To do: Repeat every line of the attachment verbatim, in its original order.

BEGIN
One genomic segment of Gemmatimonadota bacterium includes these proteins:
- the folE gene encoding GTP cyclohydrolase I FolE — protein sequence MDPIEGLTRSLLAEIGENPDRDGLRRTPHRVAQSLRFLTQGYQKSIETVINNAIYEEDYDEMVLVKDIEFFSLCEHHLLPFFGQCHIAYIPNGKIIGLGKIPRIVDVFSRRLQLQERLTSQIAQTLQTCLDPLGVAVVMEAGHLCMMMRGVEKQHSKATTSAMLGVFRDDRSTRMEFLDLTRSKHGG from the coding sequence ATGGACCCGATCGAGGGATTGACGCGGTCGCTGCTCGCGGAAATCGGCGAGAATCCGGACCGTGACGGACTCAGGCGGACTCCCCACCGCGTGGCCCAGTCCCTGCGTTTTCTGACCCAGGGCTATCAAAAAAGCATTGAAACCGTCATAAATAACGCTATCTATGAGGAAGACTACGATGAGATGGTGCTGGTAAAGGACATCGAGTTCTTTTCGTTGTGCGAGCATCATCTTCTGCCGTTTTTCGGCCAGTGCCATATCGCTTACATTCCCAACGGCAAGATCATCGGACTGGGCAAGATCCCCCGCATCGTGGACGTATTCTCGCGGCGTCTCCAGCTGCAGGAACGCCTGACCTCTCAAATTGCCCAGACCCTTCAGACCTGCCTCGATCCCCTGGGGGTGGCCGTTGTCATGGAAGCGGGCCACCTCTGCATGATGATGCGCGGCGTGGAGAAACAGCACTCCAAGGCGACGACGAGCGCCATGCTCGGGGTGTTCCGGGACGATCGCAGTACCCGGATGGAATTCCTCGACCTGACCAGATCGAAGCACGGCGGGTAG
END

One genomic segment of Gemmatimonadota bacterium includes these proteins:
- the folE gene encoding GTP cyclohydrolase I FolE — protein sequence MDPIEGLTRSLLAEIGENPDRDGLRRTPHRVAQSLRFLTQGYQKSIETVINNAIYEEDYDEMVLVKDIEFFSLCEHHLLPFFGQCHIAYIPNGKIIGLGKIPRIVDVFSRRLQLQERLTSQIAQTLQTCLDPLGVAVVMEAGHLCMMMRGVEKQHSKATTSAMLGVFRDDRSTRMEFLDLTRSKHGG from the coding sequence ATGGACCCGATCGAGGGATTGACGCGGTCGCTGCTCGCGGAAATCGGCGAGAATCCGGACCGTGACGGACTCAGGCGGACTCCCCACCGCGTGGCCCAGTCCCTGCGTTTTCTGACCCAGGGCTATCAAAAAAGCATTGAAACCGTCATAAATAACGCTATCTATGAGGAAGACTACGATGAGATGGTGCTGGTAAAGGACATCGAGTTCTTTTCGTTGTGCGAGCATCATCTTCTGCCGTTTTTCGGCCAGTGCCATATCGCTTACATTCCCAACGGCAAGATCATCGGACTGGGCAAGATCCCCCGCATCGTGGACGTATTCTCGCGGCGTCTCCAGCTGCAGGAACGCCTGACCTCTCAAATTGCCCAGACCCTTCAGACCTGCCTCGATCCCCTGGGGGTGGCCGTTGTCATGGAAGCGGGCCACCTCTGCATGATGATGCGCGGCGTGGAGAAACAGCACTCCAAGGCGACGACGAGCGCCATGCTCGGGGTGTTCCGGGACGATCGCAGTACCCGGATGGAATTCCTCGACCTGACCAGATCGAAGCACGGCGGGTAG